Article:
Last fall Italian artist Agostino Iacurci has captured our attention with the “Zero Infinito” mural on the facade of a school near the Wunderkammern Gallery in Rome. It was actually a preview to the solo show "small wheel, big wheel" at Wunderkammern. Two anonymous protagonists climb a ladder that loops indefinitely evoking the central theme of Iacurci’s exhibition which is, according to the artist, the act of playing. “small wheel, big wheel” is part of the larger project called Public & Confidential, which involves five of the most influential street artists on the international scene. After Dan Witz (NY) and Rero (Paris), it’s now Agostino Iacurci’s turn (Rome/Nuremberg), followed by Aakash Nihalani (NY), and Jef Aérosol (Paris). New works by the artist will be showcased: drawings, paintings, objects and installations in public space that compete to outline the portrait of a “tenderly stiff” humanity in its rediscovery of uncertainty.
Iacurci focuses his attention on the dimension of the playground without relation to time. He examines the subject of play as a moment of suspension in everyday life. If on one hand play is, in fact, the space for freedom of imagination, on the other it is based on any given community’s adherence to a set of rigid rules, even if temporary. Countering this severity, though, is an enormous fragility, due in part to its inherent transience, and to the looming possibility that an unexpected event might break its spell. Play is simultaneously both a timeless “magical space” (Huizinga, 2002) and an “uncertain island”, characterized, according to Caillois, “by randomness, by the ambiguity of the costume, and by the disconcerting effects of vertigo” (Rovatti, 2013, 9).
In Iacurci’s distinctive style and imagery we can see the influence of his training as an illustrator. This becomes visible in polychromatic characters that occupy large parts of the buildings. His style is characterized by bright colors and flat shapes, often multi-layered. He places his geometric forms of enormous size, at the same time taking into account the limits of a building’s surface, creating larger-than-life works outdoors. Iacurci contextualizes his characters and their actions with respect to the location of its operations, in order to understand what are the limits as well as the potential. Let us remember his giant mural on the glass façade of the Fubon Art Foundation building in Taipei. Windows are rarely used for murals. This fruitful artist affixed a giant image of a bicyclist, a bird and a potted plant to the side of a 22-story high skyscraper in Taipei. Iacurci obviously never ceases to surprise us with his works in unusual places around the globe.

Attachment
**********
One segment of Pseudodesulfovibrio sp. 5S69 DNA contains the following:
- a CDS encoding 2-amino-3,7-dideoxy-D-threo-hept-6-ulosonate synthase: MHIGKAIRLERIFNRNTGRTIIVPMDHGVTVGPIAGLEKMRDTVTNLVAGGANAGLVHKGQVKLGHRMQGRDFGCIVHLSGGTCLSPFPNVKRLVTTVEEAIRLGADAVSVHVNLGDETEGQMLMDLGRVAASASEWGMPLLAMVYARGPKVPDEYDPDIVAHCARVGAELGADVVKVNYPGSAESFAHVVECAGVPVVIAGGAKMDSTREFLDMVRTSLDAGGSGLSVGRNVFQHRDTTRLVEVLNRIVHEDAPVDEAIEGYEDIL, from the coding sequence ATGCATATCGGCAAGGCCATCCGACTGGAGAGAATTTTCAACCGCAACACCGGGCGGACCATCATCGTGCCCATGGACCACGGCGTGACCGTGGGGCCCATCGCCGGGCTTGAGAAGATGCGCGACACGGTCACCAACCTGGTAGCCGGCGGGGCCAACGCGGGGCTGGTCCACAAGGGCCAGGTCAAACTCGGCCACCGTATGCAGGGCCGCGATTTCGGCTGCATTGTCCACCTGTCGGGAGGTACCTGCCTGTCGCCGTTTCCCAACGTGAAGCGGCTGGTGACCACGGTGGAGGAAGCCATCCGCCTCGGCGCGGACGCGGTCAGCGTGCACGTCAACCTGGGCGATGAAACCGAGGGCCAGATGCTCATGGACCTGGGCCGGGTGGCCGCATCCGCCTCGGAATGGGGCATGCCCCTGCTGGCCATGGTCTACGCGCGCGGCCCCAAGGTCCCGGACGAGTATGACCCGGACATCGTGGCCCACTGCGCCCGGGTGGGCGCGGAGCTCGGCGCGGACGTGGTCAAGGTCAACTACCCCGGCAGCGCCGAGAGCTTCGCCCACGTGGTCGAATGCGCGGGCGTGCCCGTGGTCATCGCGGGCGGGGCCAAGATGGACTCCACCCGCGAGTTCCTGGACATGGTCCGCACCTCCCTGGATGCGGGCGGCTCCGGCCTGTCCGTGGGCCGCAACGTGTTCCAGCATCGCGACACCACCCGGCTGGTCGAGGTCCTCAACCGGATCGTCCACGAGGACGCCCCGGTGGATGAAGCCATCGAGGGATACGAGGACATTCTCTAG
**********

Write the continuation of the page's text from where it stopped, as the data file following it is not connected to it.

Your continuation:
Agostino Iacurci born in Foggia in 1986 is one of the most promising street artists today. Since 2008 he has made several huge murals in the public spaces. He has created installations for Living Walls in Atlanta, the 2011 Outdoor Urban Art Festival in Rome, the 55th Venice Biennial for the project B2B, the Oberkampf M.U.R. and the Tour 13 in Paris. In 2012 he has been invited by the Fine Art Academy of Rome to paint a huge mural for the launch of the new headquarters. In the same year he took part at Bien Urbain Festival to paint a mural for the University Campus of Besançon, France. He also created a mural of over 300 meters for Saba School in Algeria and, together with the inmates, two huge murals in the yard of the “maximum security” zone of Rebibbia prison, and a spectacular mural on the glass façade of the Fubon Art Foundation building in Taipei, Taiwan.